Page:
By the way, don’t be alarmed if you hear gun fire. It’s just to scare away the pesky birds that hover over the grapes.
2:00pm: It’s Wine O’Clock (Again)
After lunch, go “wine trekking” along the lovely Lake Erie North Shore and Pelee Island wine route. There are close to 20 wineries that produce award-winning and internationally acclaimed red, white and ice wines – most of which offer free tastings to customers. If you’re really ambitious, cycle one of the wine trails.
On a warm autumn afternoon, I stopped at Oxley Estate Winery to soak up the stunning vineyard views…as well as a few wines too. The wine menu includes white and red blends with fun names, like the zesty Ripper Red and peachy Wowza White, as well as suggested music pairings for each.
“Riesling grows very well here,” says Ann Neyton Wilson, co-owner. “When we first opened, people in Toronto were calling and asking for our Riesling.”
Before opening in 2012, Ann left a busy law practice to start up the winery with her husband. They planted five acres of crop, with 7-8 varieties of grape. With an unexpectedly plentiful harvest (“the grapes grew so fast…now what?”), the duo began bottling blends, built an outdoor patio with a massive brick fireplace, and hired two emerging chefs to head up the onsite restaurant – which is now generating quite a buzz for its farm to fork menu.
“Our Executive Chef is a local boy,” Ann says. “He cooked across Canada and then came home to us. He’s very much about bringing food to the table, even catching his own perch.”
On September 26, the winery is hosting a “Howl at the Moon” multi-course feast with wine pairings and live music; and another for October 29 that includes a craft beer pairing. If you want to go, make sure to reserve in advance.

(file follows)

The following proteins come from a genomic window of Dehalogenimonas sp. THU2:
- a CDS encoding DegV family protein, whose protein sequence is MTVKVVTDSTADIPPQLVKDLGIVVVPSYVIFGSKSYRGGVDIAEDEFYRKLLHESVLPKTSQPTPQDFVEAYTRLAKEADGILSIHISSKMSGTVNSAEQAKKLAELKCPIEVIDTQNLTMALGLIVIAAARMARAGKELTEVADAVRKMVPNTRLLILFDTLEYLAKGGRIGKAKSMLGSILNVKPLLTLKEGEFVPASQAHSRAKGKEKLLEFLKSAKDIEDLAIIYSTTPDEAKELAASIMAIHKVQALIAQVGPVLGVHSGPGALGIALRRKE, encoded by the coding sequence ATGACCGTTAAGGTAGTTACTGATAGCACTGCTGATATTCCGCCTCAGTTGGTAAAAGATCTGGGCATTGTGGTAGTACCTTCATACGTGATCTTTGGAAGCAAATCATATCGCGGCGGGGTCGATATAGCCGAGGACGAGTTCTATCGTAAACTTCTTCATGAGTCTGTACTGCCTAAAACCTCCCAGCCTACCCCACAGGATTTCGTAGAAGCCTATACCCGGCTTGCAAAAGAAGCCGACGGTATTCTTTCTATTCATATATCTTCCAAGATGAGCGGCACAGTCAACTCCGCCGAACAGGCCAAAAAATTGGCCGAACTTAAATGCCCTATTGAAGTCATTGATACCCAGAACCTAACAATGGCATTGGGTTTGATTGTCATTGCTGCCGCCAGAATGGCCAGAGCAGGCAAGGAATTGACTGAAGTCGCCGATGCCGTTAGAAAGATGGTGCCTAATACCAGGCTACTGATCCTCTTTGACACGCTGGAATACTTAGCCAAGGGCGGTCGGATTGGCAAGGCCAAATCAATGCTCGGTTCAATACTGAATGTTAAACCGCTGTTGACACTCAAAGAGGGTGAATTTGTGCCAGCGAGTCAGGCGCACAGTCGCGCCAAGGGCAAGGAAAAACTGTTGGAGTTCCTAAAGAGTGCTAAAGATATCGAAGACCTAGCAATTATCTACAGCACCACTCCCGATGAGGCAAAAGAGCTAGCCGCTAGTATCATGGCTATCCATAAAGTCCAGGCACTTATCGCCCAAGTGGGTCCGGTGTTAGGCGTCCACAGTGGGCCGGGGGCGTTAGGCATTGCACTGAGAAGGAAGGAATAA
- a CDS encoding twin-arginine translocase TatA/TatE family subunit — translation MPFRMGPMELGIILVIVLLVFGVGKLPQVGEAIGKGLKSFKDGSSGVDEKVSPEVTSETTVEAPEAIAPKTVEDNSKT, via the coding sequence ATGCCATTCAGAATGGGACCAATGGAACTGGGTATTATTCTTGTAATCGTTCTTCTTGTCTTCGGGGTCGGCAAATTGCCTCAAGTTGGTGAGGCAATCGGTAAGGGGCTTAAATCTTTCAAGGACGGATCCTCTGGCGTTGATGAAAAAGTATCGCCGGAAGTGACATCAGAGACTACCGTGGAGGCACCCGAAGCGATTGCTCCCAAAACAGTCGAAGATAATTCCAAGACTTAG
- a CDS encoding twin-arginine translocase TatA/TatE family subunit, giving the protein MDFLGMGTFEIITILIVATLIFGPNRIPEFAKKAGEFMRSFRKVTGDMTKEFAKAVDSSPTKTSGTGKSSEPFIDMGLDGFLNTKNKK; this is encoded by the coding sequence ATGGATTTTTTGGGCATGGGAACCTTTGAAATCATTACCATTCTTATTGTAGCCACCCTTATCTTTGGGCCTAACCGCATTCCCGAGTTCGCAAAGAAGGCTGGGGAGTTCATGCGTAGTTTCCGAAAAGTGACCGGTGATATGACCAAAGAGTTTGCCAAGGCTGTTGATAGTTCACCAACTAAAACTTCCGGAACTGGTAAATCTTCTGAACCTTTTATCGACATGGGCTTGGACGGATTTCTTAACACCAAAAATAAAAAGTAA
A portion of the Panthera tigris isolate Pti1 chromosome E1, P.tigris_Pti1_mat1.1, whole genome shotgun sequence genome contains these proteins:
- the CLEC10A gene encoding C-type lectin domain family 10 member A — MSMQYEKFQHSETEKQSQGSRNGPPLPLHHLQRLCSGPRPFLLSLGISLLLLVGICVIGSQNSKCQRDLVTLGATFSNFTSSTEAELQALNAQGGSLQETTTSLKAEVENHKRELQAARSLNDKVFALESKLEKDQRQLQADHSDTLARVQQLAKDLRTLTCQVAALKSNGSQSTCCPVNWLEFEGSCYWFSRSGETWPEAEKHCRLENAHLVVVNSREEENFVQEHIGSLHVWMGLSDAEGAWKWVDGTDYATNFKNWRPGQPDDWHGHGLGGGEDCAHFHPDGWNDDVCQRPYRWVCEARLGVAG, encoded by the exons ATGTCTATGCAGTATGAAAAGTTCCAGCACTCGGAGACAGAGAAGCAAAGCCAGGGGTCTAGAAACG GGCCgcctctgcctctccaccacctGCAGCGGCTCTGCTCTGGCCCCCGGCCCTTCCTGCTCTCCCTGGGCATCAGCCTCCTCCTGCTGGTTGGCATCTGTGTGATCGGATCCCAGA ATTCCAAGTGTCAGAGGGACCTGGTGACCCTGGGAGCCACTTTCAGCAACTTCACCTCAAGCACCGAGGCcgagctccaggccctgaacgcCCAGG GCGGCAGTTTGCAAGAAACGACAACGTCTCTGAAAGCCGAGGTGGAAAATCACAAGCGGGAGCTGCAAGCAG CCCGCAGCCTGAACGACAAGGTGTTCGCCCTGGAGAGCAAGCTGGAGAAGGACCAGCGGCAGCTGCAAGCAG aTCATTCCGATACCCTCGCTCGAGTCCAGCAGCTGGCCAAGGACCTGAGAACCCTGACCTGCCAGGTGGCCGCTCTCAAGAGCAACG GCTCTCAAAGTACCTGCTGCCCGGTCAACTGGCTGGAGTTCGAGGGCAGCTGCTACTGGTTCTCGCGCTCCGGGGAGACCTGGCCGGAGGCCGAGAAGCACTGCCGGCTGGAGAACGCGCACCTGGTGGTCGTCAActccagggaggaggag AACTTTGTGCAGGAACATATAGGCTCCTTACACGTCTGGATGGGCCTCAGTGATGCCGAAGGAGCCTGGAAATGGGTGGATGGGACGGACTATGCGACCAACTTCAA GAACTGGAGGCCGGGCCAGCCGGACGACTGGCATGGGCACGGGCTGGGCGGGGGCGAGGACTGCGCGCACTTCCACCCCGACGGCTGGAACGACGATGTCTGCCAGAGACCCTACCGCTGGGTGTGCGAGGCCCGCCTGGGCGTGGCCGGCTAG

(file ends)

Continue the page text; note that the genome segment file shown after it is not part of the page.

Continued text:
7:00pm: A Five-Course Feast on Farm Fresh Fare at the Iron Kettle B&B
After a full day out, kick off your heels and get comfy at the acclaimed Iron Kettle B&B in Essex County. This converted Victorian farmhouse from 1876 is getting hella attention, partly for its warm hospitality and charming décor; but also because its owner, Ben Leblanc-Beaudoin, is a superstar chef who competed on The Food Network’s Chopped Canada.
Before settling in Comber, Chef Ben trained in Michelin-starred restaurants in Paris; now, he enthusiastically creates five-course feasts for his guests. It’s like experiencing a chef’s table – an intimate evening with a small group of guests staying at the B&B, who huddle together at the kitchen table and await a parade of farm fresh dishes.
“This is one of the things greenhouses are known for around here,” Chef Ben says. “Our cucumbers do well here.”
He hands me a wine glass filled with cold cucumber soup, topped with olive oil, cilantro, and crumbled feta cheese. It’s deliciously thick and foamy, almost like a milkshake.
“I get so much inspiration from the local fare,” he says. “This is a pan-seared duck breast with heirloom and sautéed carrots, paired with a pan-seared pickerel fresh off the boat.” I’m still busy lapping up a sweet and savoury tomato-y chutney.
“What’s in this?” I ask, licking the spoon.
“Secrets,” Chef Ben says.
10:00pm: Wine and Star-Gazing
After stuffing yourself silly, retreat to the Iron Kettle’s back porch for a night cap and to admire the starry night. It’s all so indulgent; but really, who’s complaining?
PLANNING YOUR TRIP:
To plan your trip, check out the Tourism Windsor Essex Pelee Island Tourism website here. Or visit Ontario’s Southwest website for more getaway ideas and inspiration in Southwest Ontario.
Ann Neydon Wilson says
Thanks very much, Lisa. We enjoyed your visit and are so happy to read that you did, too.